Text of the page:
In the great state of Vermont, there are many laws that residents must abide by. For example, it is illegal to drive without a seat belt. But did you know that it is also illegal to own a pet squirrel? If you’ve ever wondered “can you have a pet squirrel in Vermont,” this post will answer all your questions.
Can You Have A Pet Squirrel In Vermont?
The short answer is no, it is illegal to own a pet squirrel in Vermont. The state only issues rehabilitation and some educational licenses. Anyone caught possessing, transporting, or selling any type of wildlife or fish, will be punished accordingly.
Is It Illegal to Have A Pet Squirrel in Vermont?
It is illegal for removing, selling, or using any type of illegal device (traps) for removing wildlife from their natural environment. Animals found in the possession of a person will be seized and confiscated.
According to the Vermont Fish and Wildlife Regulations, only people holding a valid license for rescuing or taking a wildlife animal is permitted. No person is allowed to take protected birds or game, or furbearing animals.
Can You Obtain A Wildlife Rehabilitator License?
Becoming a wildlife rehabilatator in Iowa is not as straightforward as other states. At the time of this writing, there are 20 licensed wildlife rehabilators. These people tend to injured, orphaned, or sick wildlife.
The rehabbers are volunteers, meaning they don’t get paid for taking on the responsibility of caring for animals. You will be responsible for paying for all the costs related to caring for the squirrel, until it can be released back into the wild.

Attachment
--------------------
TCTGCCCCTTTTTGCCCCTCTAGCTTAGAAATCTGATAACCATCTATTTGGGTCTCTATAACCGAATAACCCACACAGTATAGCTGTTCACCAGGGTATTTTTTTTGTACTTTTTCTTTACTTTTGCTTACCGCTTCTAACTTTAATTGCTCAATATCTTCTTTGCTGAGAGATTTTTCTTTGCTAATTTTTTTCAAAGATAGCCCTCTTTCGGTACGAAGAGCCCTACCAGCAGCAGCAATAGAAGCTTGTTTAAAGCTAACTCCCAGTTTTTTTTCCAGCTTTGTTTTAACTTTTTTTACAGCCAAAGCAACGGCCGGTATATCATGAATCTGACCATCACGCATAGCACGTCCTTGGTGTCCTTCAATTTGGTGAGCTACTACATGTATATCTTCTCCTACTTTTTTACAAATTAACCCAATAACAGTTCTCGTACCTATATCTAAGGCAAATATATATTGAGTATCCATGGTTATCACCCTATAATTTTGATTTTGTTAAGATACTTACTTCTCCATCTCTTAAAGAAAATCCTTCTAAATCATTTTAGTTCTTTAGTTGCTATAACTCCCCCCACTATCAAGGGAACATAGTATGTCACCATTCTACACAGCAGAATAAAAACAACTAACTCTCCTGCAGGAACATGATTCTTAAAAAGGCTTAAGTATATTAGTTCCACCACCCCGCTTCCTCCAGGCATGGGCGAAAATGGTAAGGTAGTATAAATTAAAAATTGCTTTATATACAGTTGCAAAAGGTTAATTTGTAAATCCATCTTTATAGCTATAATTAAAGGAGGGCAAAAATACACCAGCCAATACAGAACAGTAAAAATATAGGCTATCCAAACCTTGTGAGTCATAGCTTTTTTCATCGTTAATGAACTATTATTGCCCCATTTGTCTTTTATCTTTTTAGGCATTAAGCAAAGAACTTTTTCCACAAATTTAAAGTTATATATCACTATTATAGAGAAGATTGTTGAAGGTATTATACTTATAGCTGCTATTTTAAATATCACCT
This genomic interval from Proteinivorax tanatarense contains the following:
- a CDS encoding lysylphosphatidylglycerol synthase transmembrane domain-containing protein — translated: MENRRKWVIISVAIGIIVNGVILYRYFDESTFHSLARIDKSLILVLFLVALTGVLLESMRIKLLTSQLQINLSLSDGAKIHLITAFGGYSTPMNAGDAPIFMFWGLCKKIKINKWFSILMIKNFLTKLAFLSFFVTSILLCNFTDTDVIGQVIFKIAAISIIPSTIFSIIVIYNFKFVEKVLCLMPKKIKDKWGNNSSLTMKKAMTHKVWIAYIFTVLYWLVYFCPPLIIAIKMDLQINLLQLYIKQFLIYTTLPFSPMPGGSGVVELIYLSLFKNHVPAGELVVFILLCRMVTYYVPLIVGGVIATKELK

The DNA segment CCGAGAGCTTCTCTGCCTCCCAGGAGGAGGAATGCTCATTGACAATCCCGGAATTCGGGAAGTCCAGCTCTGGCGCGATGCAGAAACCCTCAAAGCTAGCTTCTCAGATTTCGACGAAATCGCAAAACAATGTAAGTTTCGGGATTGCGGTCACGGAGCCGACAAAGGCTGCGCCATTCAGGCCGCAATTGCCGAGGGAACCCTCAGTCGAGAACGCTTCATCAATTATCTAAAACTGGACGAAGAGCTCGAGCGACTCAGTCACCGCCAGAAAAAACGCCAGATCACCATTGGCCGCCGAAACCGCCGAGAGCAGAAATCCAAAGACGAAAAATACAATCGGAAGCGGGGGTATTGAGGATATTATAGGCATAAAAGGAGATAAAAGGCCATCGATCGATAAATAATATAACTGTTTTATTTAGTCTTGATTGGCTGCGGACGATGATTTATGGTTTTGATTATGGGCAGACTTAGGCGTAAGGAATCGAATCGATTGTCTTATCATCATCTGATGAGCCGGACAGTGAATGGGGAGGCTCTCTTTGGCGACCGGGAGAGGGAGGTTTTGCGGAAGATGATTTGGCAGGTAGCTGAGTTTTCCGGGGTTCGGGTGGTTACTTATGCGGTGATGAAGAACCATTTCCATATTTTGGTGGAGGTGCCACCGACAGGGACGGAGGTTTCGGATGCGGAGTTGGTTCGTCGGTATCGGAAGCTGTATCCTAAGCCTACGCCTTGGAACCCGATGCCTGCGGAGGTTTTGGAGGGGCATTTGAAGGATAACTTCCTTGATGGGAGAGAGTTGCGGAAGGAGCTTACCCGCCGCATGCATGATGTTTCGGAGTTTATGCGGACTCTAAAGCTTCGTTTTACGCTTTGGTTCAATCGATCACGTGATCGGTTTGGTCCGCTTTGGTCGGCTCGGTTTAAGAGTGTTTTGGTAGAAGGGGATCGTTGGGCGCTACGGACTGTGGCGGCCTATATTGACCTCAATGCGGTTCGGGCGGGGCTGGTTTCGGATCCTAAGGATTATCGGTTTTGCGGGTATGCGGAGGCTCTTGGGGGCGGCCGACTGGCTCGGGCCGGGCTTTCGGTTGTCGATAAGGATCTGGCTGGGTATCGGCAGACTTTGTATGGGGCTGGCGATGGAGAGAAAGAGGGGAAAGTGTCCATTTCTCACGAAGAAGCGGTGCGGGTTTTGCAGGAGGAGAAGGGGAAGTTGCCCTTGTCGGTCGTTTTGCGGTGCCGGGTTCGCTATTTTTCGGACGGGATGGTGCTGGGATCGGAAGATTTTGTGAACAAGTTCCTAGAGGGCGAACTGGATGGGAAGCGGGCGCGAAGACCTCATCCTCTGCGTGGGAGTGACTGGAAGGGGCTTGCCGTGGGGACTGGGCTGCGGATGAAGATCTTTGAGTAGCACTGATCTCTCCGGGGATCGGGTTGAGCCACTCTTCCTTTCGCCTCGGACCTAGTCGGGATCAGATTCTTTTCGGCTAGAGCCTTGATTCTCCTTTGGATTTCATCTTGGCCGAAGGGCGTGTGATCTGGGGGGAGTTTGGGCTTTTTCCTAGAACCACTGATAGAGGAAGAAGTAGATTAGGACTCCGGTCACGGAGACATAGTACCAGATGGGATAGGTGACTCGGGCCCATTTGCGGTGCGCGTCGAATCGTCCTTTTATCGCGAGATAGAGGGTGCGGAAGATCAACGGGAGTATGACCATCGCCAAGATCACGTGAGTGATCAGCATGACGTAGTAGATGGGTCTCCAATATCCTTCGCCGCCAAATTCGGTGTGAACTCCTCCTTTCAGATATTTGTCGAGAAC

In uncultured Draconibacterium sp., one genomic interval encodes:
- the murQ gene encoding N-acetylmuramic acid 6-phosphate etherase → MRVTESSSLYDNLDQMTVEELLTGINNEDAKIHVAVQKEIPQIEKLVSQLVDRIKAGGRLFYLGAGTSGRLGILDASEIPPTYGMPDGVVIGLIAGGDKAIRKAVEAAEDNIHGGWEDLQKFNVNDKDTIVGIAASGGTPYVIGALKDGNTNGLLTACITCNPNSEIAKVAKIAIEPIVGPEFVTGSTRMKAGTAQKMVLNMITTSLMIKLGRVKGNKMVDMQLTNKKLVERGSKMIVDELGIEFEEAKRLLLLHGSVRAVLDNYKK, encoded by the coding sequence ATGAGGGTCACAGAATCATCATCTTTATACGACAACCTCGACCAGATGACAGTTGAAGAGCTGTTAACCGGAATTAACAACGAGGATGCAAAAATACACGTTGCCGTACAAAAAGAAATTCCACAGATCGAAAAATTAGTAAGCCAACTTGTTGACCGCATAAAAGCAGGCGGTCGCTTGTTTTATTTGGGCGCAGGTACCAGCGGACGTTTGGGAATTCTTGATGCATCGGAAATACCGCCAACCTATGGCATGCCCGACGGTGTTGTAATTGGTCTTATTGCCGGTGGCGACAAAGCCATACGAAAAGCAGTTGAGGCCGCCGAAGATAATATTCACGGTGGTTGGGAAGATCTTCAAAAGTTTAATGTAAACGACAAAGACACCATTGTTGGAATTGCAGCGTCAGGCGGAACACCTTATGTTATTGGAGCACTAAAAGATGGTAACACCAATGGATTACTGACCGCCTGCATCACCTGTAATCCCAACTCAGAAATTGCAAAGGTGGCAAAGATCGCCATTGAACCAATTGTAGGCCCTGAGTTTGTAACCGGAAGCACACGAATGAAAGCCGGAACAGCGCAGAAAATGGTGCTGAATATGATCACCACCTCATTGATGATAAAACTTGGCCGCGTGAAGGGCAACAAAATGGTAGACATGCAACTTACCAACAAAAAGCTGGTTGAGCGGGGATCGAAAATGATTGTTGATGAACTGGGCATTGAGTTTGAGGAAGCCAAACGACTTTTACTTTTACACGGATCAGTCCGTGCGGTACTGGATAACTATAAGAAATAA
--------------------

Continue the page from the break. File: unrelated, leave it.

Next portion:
That said, programs such as POW and ReFurbish donate supplies such as; formula, bedding, enclosures, etc.
How to Become A Wildlife Rehabilitator?
If you’re still interested in becoming a rehabilitator, contact firstname.lastname@example.org via email. They will provide you with the details you need to apply for the program. At the time of this writing, the wildlife rehabilitation fee costs $50.00.
It’s important to understand that rehabilitating squirrels requires extensive training, money, and plenty of space in your home. You are required to release the animal into the wild once it is able to survive on its own.
Can You Relocate to Vermont With A Pet Squirrel?
According to 10 V.S.A. § 4709, no person may bring any live wild animal or bird of any kind, without a permit and permission from the commissioner. The importation fee will only be granted after the animal has been thoroughly checked to ensure it is healthy.
If approved, the owner will be required to pay a $100 permit fee. Permits will not be given for hybrid or genetic variations of any kind.
Before applying, we recommend reading this booklet from the Wildlife Rehabilitator “Wildlife Rehabilitation Is It For You? to help you understand what the job entails.
Types of Squirrels In Vermont
Like most places throughout the United States, Vermont is home to 5 species of squirrels. They can be found living in different areas throughout Vermont such as; backyards, forests, and even inside bird feeders.
Below are the different types and some tips on how to help you identify them so you can enjoy them in nature or your backyard.
Eastern Gray Squirrel
The most common type of squirrel found in Vermont is the Eastern Gray Squirrel. It is also known as the cat squirrel, silvertail, and bannertail, and is commonly found in mature hardwood forests.